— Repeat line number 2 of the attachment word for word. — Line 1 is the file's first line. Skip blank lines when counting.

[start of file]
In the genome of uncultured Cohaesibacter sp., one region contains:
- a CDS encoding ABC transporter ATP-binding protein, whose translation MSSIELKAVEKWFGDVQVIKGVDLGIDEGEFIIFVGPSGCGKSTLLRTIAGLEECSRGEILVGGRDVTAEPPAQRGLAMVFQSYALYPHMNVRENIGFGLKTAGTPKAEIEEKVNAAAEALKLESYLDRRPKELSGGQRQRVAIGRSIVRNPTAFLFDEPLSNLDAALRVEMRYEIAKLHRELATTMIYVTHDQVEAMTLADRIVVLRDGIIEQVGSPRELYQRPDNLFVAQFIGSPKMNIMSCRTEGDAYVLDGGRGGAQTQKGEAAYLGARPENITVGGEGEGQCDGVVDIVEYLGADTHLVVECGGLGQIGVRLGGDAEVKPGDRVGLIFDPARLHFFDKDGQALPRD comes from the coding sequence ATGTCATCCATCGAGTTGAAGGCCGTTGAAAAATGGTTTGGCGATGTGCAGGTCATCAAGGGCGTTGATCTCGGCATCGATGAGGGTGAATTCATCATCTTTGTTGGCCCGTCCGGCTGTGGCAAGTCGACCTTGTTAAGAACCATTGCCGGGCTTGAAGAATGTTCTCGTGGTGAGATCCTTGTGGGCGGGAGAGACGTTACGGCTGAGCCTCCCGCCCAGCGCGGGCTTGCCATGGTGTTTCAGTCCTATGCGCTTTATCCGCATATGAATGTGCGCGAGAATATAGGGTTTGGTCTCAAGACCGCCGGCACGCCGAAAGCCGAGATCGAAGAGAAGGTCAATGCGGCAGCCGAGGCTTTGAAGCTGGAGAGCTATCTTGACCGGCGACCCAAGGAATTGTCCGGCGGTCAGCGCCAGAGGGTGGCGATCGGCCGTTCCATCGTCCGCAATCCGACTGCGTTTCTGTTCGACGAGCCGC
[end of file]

- a CDS encoding ABC transporter ATP-binding protein, whose translation MSSIELKAVEKWFGDVQVIKGVDLGIDEGEFIIFVGPSGCGKSTLLRTIAGLEECSRGEILVGGRDVTAEPPAQRGLAMVFQSYALYPHMNVRENIGFGLKTAGTPKAEIEEKVNAAAEALKLESYLDRRPKELSGGQRQRVAIGRSIVRNPTAFLFDEPLSNLDAALRVEMRYEIAKLHRELATTMIYVTHDQVEAMTLADRIVVLRDGIIEQVGSPRELYQRPDNLFVAQFIGSPKMNIMSCRTEGDAYVLDGGRGGAQTQKGEAAYLGARPENITVGGEGEGQCDGVVDIVEYLGADTHLVVECGGLGQIGVRLGGDAEVKPGDRVGLIFDPARLHFFDKDGQALPRD comes from the coding sequence ATGTCATCCATCGAGTTGAAGGCCGTTGAAAAATGGTTTGGCGATGTGCAGGTCATCAAGGGCGTTGATCTCGGCATCGATGAGGGTGAATTCATCATCTTTGTTGGCCCGTCCGGCTGTGGCAAGTCGACCTTGTTAAGAACCATTGCCGGGCTTGAAGAATGTTCTCGTGGTGAGATCCTTGTGGGCGGGAGAGACGTTACGGCTGAGCCTCCCGCCCAGCGCGGGCTTGCCATGGTGTTTCAGTCCTATGCGCTTTATCCGCATATGAATGTGCGCGAGAATATAGGGTTTGGTCTCAAGACCGCCGGCACGCCGAAAGCCGAGATCGAAGAGAAGGTCAATGCGGCAGCCGAGGCTTTGAAGCTGGAGAGCTATCTTGACCGGCGACCCAAGGAATTGTCCGGCGGTCAGCGCCAGAGGGTGGCGATCGGCCGTTCCATCGTCCGCAATCCGACTGCGTTTCTGTTCGACGAGCCGC